Each year as we prepare the Annual Church Conference booklet, we strive to create a document that reflects the DNA of Old Fort Baptist Church. The desire for this booklet is that it be one that allows a glimpse into the happenings of our church family, inviting participation in the works God is doing in and through our church. With this idea in mind, this year the front cover intentionally conveys a very specific concept that our church strives to accomplish – inviting people to the family feast.
When Covid slowed the world, and the church in 2020, it provided opportunity for reflection. One noticeable observation showed an unfortunate realization – our church was operating more like an apartment complex than a family. Consider this, an apartment complex regularly strives to find activities for residents to enjoy and will provide flyers and other means of promotions to encourage individual family units to gather with strangers and participate in a community growing event. Imagine the community cookout by the pool. There’s no need to RSVP, and often the decision to attend won’t be made until the day of the event. Many factors go into that decision – i.e., the weather, other activities that are more enticing, whether or not friends will attend, what’s on the menu. Because the event primarily consists of strangers, the appeal of the event may even be forgotten. Sadly, this illustration seems all too familiar when dealing with church events.
Now consider gathering with family last week for Thanksgiving. Everyone knew Thanksgiving was approaching and many did not need to sit around waiting for an invitation to wherever they ended up enjoying their Thanksgiving meal. With family, there’s no need to be invited, attendance is expected and anticipated. As families gathered to enjoy Thanksgiving, a feast fit for a king was enjoyed, family connected through fellowship where there was laughter, tears, tension, heartache, reflection, reconciliation…a person was able to gather in a safe space to enjoy the fullness of what it means to be human. And when families gathered, it didn’t matter where a person sat because each person at the meal was family.
It is with this concept that we find the Scriptures pointing to help the Christian understand heaven. In Isaiah 25, the author writes, “On this mountain the Lord of hosts will make for all peoples a feast of rich food, a feast of well-aged wine, of rich food full of marrow, of aged wine well refined. And [the Lord] will swallow up on this mountain the covering that is cast over all peoples, the veil that is spread over all nations. He will swallow up death forever; and the Lord God will wipe away tears from all faces, and the reproach of his people he will take away from all the earth” (Isaiah 25:6–8). Tim Chester explains, “No one need ever leave this feast. In Isaiah 25 death itself is on the menu — God himself will swallow it up. So, this is a perpetual feast” (Chester, A Meal With Jesus, 59).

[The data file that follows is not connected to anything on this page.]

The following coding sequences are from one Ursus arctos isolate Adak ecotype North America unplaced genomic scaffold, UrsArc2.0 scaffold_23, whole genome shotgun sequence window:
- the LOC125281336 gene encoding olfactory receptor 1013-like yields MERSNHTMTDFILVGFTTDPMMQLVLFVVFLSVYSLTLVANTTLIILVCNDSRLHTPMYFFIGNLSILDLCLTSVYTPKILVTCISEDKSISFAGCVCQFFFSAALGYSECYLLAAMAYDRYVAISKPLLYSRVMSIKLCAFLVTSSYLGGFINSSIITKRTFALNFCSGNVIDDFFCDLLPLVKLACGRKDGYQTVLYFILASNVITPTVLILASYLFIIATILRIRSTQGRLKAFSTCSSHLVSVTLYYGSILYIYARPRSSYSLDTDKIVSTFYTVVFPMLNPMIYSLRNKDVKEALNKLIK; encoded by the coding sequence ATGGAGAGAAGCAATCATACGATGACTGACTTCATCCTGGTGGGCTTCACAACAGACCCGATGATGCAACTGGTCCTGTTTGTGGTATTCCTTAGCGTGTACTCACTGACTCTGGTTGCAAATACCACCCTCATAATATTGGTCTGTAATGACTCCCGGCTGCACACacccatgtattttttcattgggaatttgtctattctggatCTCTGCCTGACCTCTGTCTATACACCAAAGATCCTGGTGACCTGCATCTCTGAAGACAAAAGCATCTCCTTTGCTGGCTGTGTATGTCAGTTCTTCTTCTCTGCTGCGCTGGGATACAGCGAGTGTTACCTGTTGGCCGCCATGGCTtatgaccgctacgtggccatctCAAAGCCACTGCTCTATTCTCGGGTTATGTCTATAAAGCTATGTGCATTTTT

Jesus spoke in Parables of the Great Banquet:
“Blessed is the man who will eat at the feast in the kingdom of God” – Luke 14:15
“And I confer on you a kingdom, just as my Father conferred one on me, so that you may eat and drink at my table in my kingdom and sit on thrones, judging the twelve tribes of Israel” – Luke 22:29–30
“People will come from east and west and north and south, and will take their places at the feast in the kingdom of God” – Luke 13:29–30; Matthew 8:11
“And while they went to buy, the bridegroom came, and those who were ready went in with him to the marriage feast; and the door was shut” – Matthew 25:10
The book of Revelation describes this meal in Revelation 19:
Then I heard what sounded like a great multitude, like the roar of rushing waters and like loud peals of thunder, shouting:
For our Lord God Almighty reigns.
Let us rejoice and be glad
and give him glory!
For the wedding of the Lamb has come,
and his bride has made herself ready.
Fine linen, bright and clean,
was given to her to wear. ’
Then the angel said to me, ‘Write: “Blessed are those who are invited to the wedding supper of the Lamb!”’ And he added, ‘These are the true words of God.’” (Revelation 19:6–9)
In our future is a seat at the Great Banquet with Christians from all nations. Don’t you find it a bit ironic that we find it so easy to separate ourselves from those we will share the Feast in eternity? When comparing the gathering together of the family at Old Fort Baptist Church, I challenge each of you to consider committing to treating Old Fort Baptist Church as your family. In 2022, commit to finding your place at the table, gathering with the family when family functions are happening. Old Fort does not want to be a landlord where people rent a room, Old Fort desires to be family where we experience a glimpse of the Great Banquet that is to come!!
Table photo: Author Unknown, Licensed under CC BY